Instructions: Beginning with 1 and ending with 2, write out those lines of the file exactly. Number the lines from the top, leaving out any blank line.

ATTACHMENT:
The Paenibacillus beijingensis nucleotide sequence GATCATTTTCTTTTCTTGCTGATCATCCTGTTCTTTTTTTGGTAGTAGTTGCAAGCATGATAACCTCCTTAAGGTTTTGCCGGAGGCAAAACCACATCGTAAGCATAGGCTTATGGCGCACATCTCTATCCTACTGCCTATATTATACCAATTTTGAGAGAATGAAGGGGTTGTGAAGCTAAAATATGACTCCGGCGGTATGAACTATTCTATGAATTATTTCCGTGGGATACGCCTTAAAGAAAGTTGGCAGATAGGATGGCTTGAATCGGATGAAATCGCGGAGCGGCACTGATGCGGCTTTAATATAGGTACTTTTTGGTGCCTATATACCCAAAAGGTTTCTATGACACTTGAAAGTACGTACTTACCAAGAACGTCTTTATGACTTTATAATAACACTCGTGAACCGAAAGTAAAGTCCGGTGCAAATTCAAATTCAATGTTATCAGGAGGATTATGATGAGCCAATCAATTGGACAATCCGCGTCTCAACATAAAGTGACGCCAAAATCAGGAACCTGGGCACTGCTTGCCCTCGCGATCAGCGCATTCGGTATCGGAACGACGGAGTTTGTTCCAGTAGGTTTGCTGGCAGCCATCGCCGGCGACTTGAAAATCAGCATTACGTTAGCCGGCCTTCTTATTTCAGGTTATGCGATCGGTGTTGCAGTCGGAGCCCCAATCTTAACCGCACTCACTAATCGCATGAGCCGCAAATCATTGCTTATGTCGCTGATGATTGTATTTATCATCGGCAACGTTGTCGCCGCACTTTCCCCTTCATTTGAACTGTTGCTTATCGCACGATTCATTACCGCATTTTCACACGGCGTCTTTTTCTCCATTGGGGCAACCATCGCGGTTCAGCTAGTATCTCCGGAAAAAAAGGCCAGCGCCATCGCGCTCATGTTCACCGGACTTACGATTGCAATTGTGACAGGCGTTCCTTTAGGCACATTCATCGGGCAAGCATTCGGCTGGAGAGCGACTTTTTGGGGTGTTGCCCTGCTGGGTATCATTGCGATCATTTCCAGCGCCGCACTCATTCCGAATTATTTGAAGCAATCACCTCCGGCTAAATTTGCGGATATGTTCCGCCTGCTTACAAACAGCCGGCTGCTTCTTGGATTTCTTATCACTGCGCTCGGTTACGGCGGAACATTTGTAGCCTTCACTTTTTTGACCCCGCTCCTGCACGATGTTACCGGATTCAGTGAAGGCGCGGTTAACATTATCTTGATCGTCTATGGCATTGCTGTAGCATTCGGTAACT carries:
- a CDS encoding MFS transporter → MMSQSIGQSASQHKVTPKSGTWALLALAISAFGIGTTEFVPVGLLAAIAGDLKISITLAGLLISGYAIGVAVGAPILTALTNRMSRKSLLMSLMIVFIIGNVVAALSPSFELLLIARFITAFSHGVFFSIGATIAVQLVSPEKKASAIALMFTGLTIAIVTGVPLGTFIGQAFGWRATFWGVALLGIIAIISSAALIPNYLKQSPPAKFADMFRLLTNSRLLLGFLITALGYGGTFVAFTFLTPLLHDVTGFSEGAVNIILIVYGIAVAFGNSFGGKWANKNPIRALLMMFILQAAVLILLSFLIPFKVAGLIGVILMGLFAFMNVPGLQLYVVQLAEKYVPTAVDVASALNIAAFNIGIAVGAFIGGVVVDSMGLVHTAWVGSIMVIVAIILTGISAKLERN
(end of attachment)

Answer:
The Paenibacillus beijingensis nucleotide sequence GATCATTTTCTTTTCTTGCTGATCATCCTGTTCTTTTTTTGGTAGTAGTTGCAAGCATGATAACCTCCTTAAGGTTTTGCCGGAGGCAAAACCACATCGTAAGCATAGGCTTATGGCGCACATCTCTATCCTACTGCCTATATTATACCAATTTTGAGAGAATGAAGGGGTTGTGAAGCTAAAATATGACTCCGGCGGTATGAACTATTCTATGAATTATTTCCGTGGGATACGCCTTAAAGAAAGTTGGCAGATAGGATGGCTTGAATCGGATGAAATCGCGGAGCGGCACTGATGCGGCTTTAATATAGGTACTTTTTGGTGCCTATATACCCAAAAGGTTTCTATGACACTTGAAAGTACGTACTTACCAAGAACGTCTTTATGACTTTATAATAACACTCGTGAACCGAAAGTAAAGTCCGGTGCAAATTCAAATTCAATGTTATCAGGAGGATTATGATGAGCCAATCAATTGGACAATCCGCGTCTCAACATAAAGTGACGCCAAAATCAGGAACCTGGGCACTGCTTGCCCTCGCGATCAGCGCATTCGGTATCGGAACGACGGAGTTTGTTCCAGTAGGTTTGCTGGCAGCCATCGCCGGCGACTTGAAAATCAGCATTACGTTAGCCGGCCTTCTTATTTCAGGTTATGCGATCGGTGTTGCAGTCGGAGCCCCAATCTTAACCGCACTCACTAATCGCATGAGCCGCAAATCATTGCTTATGTCGCTGATGATTGTATTTATCATCGGCAACGTTGTCGCCGCACTTTCCCCTTCATTTGAACTGTTGCTTATCGCACGATTCATTACCGCATTTTCACACGGCGTCTTTTTCTCCATTGGGGCAACCATCGCGGTTCAGCTAGTATCTCCGGAAAAAAAGGCCAGCGCCATCGCGCTCATGTTCACCGGACTTACGATTGCAATTGTGACAGGCGTTCCTTTAGGCACATTCATCGGGCAAGCATTCGGCTGGAGAGCGACTTTTTGGGGTGTTGCCCTGCTGGGTATCATTGCGATCATTTCCAGCGCCGCACTCATTCCGAATTATTTGAAGCAATCACCTCCGGCTAAATTTGCGGATATGTTCCGCCTGCTTACAAACAGCCGGCTGCTTCTTGGATTTCTTATCACTGCGCTCGGTTACGGCGGAACATTTGTAGCCTTCACTTTTTTGACCCCGCTCCTGCACGATGTTACCGGATTCAGTGAAGGCGCGGTTAACATTATCTTGATCGTCTATGGCATTGCTGTAGCATTCGGTAACT carries:
- a CDS encoding MFS transporter → MMSQSIGQSASQHKVTPKSGTWALLALAISAFGIGTTEFVPVGLLAAIAGDLKISITLAGLLISGYAIGVAVGAPILTALTNRMSRKSLLMSLMIVFIIGNVVAALSPSFELLLIARFITAFSHGVFFSIGATIAVQLVSPEKKASAIALMFTGLTIAIVTGVPLGTFIGQAFGWRATFWGVALLGIIAIISSAALIPNYLKQSPPAKFADMFRLLTNSRLLLGFLITALGYGGTFVAFTFLTPLLHDVTGFSEGAVNIILIVYGIAVAFGNSFGGKWANKNPIRALLMMFILQAAVLILLSFLIPFKVAGLIGVILMGLFAFMNVPGLQLYVVQLAEKYVPTAVDVASALNIAAFNIGIAVGAFIGGVVVDSMGLVHTAWVGSIMVIVAIILTGISAKLERN